The initial part of the programme was not easy as the core courses follow the curriculum of a PhD in finance programme and the pace was relatively quick. Participants who are professionals were expected to go through the theoretical foundation, which involves a fair amount of mathematical detail. Like most US PhD programmes, passing the comprehensive exam is a requirement to continue in the programme. Hence, even though your area of research may not be related to majority of the early coursework, the exposure equips one with a comprehensive foundation in finance.
As a finance practitioner, I like the balance in terms of technical rigour and the applications. I have attended many elective seminars which cater to a wide range of interests. In addition, these seminars are delivered by the top scholars in their fields. For example, I am working on research that uses volatility models and the elective given by Professor Tim Bollerslev of Duke University was very helpful for my dissertation. The small class size permits in-depth discussion and interaction. The online platform which is available through mobile devices means you do not have to take that many days off nor fly to different locations to attend the electives.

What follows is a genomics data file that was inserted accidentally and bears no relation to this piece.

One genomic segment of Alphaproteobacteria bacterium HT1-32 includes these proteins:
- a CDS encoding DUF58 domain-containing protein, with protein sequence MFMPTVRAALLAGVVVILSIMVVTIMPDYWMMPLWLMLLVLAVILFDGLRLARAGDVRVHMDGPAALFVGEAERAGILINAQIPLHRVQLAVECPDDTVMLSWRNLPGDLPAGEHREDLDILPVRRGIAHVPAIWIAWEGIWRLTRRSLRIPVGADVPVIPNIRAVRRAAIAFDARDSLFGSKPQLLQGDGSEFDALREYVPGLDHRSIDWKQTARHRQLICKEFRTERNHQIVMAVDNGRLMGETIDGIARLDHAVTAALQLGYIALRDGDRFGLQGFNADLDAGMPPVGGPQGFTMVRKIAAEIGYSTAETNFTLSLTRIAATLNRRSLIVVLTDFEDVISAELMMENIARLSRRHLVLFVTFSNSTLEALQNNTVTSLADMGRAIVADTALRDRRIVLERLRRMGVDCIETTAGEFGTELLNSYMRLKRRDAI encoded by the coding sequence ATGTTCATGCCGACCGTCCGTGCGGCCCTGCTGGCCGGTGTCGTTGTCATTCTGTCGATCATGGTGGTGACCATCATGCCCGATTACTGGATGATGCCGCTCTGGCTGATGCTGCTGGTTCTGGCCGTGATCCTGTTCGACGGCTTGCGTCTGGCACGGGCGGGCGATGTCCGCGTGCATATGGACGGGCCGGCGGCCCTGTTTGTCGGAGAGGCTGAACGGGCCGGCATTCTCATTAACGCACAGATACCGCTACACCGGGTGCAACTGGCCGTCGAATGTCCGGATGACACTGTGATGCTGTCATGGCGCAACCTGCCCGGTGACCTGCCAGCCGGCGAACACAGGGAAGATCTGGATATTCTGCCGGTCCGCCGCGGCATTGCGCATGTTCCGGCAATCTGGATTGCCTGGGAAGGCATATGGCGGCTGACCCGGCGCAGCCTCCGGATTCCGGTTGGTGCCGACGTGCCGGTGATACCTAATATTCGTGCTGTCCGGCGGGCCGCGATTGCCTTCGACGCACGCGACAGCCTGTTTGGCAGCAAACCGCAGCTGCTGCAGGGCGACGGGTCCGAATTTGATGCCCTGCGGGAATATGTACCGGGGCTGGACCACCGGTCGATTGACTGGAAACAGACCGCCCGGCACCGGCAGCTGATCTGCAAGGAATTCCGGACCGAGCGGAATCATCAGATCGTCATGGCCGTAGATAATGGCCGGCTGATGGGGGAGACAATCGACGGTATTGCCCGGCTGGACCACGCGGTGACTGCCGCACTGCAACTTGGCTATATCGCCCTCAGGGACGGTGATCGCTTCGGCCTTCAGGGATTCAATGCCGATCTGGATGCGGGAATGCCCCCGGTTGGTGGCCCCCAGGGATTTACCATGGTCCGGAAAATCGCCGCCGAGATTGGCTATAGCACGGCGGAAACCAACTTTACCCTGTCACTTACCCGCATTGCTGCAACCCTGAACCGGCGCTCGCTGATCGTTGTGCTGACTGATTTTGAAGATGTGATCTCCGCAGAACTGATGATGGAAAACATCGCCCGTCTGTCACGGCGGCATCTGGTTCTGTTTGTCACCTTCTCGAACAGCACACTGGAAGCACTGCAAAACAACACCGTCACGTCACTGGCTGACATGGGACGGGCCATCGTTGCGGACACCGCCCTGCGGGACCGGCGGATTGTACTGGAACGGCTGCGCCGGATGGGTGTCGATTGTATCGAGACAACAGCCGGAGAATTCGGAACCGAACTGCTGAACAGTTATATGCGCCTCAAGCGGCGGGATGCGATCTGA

The dissertation was not easy – particularly finding a topic that is original, something you enjoyed and something that was yet achievable within the time frame and also within one’s abilities. My advisor, René Garcia, sets high standards for the final work we produce. He is committed and takes my progress seriously. Despite his heavy involvement with the programme, as well as his active and extensive research and publication activities, he still finds the time to offer a lot of advice and we have held meetings each time he has come to Singapore.
I have always been interested in cross-asset class dynamics, particularly between bonds and equities. However, it was a challenge to frame the research question precisely so that it would qualify as an original contribution to the field. Quite unusually, it was a research workshop that helped to set the direction. The research workshop was given by Professor Peter Christoffersen of the University of Toronto, who presented a paper on whether the potential for international diversification was disappearing using a novel dynamic asymmetric copula correlation model. After that I kind of fashioned my paper along those lines, looking at Asian bonds and equities and I extended the work to explore other issues.
During another elective seminar on behavioural finance held in Singapore, Professor Harrison Hong of Princeton University, gave a piece of advice on writing a paper for beginner researchers like myself. He said that we could model our dissertation on the approach of a good paper we admire. This has also been echoed by René Garcia from time to time. I have recently discovered that coming up with the model and doing the programming is one extensive part of the research process; writing takes almost as much or even more time.